Families First | The Source Weekly - Bend

Families First

Bethlehem Inn provides crucial services for the community in its new building

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New offices and family units at the Bethlehem Inn.

Known as one of the few homeless shelters in Bend, The Bethlehem Inn has become a pivotal place to help families get back on their feet.

The Bethlehem Inn began their Transforming Lives Together fundraising campaign only a few years ago, but since then they have raised more than $8.3 million. The money has gone towards constructing the first of two new buildings, which opened in August of this year, and provides temporary housing for families.

According to Liz Clemens, Families First program manager with Bethlehem Inn, the families living there are from all different places in life — the only commonality is that they are struggling with housing.

"We work with them directly to figure out their barriers and then accomplish goals, and that varies family to family," she explained. "That can be connecting people with a primary care provider, getting them OHP, getting the kids to a school, whatever that looks like for the family."

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Donated supplies for families.

The money already raised for the Bethlehem Inn was contributed mostly by large donors, but for this final push, they are hoping to involve members of the community at any level. To show how the staff and volunteers at the Bethlehem Inn are working to transform the lives of those in the community, donors will be able to give in a loved one's name, with the purpose of honoring them by how they have transformed the donor's life. According to Gwenn Wysling, executive director at the Bethlehem Inn, the goal is "to recognize how important people's support in our lives is, and how that can support finishing off our campaign."

The organization has been in their current location for more than 10 years, previously housed in an aging motel, built decades ago. The new building not only offers families a contemporary environment but can house 10 families at a time versus five in the old location.

The goal of the Bethlehem Inn is to not only help adults who are struggling, but to provide a normal life and safe place for their children. Since the opening of the new building, 17 families have been housed already, with eight of those having moved on with outside housing secured. Staff expect to house up to 120 families a year in the new facility.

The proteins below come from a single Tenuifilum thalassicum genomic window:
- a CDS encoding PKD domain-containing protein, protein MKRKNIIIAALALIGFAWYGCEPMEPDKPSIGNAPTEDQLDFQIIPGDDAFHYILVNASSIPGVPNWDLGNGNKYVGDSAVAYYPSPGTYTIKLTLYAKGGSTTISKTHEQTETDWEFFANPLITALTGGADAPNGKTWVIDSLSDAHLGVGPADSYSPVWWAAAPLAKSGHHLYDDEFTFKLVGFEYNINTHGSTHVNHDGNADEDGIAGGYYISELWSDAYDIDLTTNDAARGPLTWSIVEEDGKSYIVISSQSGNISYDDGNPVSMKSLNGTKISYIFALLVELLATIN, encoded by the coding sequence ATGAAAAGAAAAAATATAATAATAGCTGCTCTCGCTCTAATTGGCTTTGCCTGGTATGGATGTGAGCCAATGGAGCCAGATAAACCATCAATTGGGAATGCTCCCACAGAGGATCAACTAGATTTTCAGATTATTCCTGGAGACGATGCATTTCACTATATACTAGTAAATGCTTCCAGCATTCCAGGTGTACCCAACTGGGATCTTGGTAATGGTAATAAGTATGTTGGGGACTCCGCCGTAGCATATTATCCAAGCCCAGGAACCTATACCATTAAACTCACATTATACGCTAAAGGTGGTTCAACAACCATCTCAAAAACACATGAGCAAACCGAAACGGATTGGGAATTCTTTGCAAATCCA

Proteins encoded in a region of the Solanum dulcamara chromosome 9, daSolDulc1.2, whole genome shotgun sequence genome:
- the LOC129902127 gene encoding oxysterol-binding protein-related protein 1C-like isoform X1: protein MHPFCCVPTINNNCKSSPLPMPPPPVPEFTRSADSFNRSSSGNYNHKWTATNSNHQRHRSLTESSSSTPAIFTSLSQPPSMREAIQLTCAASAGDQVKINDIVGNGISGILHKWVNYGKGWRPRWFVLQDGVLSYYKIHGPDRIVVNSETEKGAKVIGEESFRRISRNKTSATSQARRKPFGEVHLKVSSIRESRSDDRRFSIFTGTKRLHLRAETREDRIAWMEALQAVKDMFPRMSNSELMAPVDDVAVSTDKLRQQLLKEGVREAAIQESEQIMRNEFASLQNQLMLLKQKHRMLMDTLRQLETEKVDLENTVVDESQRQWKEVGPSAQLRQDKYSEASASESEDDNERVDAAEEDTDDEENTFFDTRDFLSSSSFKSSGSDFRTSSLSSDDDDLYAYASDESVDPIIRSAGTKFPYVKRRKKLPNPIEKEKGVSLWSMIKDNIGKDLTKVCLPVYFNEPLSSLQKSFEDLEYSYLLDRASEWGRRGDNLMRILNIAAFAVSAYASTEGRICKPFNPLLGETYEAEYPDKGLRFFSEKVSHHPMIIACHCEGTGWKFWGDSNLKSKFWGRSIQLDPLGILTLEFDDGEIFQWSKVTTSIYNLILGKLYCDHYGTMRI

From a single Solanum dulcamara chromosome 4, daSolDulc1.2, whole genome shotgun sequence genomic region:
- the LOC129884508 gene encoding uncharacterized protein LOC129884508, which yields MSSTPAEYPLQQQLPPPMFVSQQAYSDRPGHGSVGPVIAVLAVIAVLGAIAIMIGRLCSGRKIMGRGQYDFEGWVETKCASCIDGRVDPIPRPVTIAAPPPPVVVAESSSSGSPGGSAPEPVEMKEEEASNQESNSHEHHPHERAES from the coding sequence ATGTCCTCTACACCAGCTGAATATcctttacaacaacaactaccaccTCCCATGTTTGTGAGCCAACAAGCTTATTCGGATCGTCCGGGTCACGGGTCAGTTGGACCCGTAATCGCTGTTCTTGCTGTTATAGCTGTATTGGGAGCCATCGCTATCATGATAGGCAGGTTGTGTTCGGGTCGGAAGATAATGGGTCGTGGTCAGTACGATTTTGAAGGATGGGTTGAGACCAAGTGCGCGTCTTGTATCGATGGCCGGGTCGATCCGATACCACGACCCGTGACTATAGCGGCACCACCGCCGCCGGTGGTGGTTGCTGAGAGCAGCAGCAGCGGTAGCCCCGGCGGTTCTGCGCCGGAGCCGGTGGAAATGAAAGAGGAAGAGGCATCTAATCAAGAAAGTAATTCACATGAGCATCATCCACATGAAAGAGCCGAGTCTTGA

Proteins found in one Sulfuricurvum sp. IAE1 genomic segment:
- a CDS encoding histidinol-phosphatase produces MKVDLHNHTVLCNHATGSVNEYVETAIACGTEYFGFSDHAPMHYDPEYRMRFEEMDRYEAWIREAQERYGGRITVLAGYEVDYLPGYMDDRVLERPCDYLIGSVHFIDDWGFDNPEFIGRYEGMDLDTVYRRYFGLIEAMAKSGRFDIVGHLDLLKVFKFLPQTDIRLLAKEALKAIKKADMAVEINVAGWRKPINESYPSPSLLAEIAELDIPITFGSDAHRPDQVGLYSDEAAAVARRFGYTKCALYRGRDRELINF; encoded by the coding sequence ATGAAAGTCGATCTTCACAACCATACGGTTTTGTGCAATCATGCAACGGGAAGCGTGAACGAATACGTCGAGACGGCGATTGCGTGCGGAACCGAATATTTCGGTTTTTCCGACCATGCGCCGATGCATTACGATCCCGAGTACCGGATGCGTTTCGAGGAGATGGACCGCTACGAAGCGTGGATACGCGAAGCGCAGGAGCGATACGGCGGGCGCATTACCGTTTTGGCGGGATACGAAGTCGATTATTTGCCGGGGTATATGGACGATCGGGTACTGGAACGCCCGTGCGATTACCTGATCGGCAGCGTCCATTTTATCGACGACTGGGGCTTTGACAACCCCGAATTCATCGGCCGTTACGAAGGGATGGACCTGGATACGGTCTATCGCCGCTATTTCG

Bethlehem Inn also works with 70 different partner agencies to help families in a multitude of ways, including finding housing and helping the children adjust to school. The families are given five weeks to find housing, and most families are able to save enough money for a deposit in that time.

Many aspects of the new building design were planned with families in mind.

"There's not a comparison to what we have come from to this," said Clemens. "This is definitely a more secure facility, in a sense that everyone needs a key to even enter the bottom floor. You need a key, again, to get upstairs, and that's where the family units are. Safety was first and foremost when we designed this building."

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The new family units can accommodate up to ten families at a time.

The new building has an outdoor playground for the children, where previously they had no outdoor space other than a parking lot, and the kitchen and dining areas are now inside the building. In their former building, volunteers would cook off-site and bring the food in. Residents would have to walk outside to get to the dining area. Families presently enjoy a separate dining area from non-family residents at the Bethlehem Inn, which allows them to eat together in a smaller, closer setting.

The food has traditionally been cooked by different volunteers each night, and now those volunteers can use the new chef's kitchen to cook the entire meal.

"We've had a core group of volunteers, and we've been training and engaging them in the use of an amazing facility that we've never had before," Wysling said. "We are cooking for 116 tonight. We're seeing, with the expansion of the families, that we're always over 100."

The goal is to move into the second building by summer of 2019, and the board hopes to raise the final $650,000 to attain their goal of $9 million by spring.

"This building is owned by the community. It's an organization that this community started grassroots, and it continues to be that resource for so many in our community," she added. "Whether it is the person in need for the family, or the volunteer, or the donor that believes so strongly in really taking care of one another, our neighbors, our brothers, our sisters."

To learn more about the campaign, visit: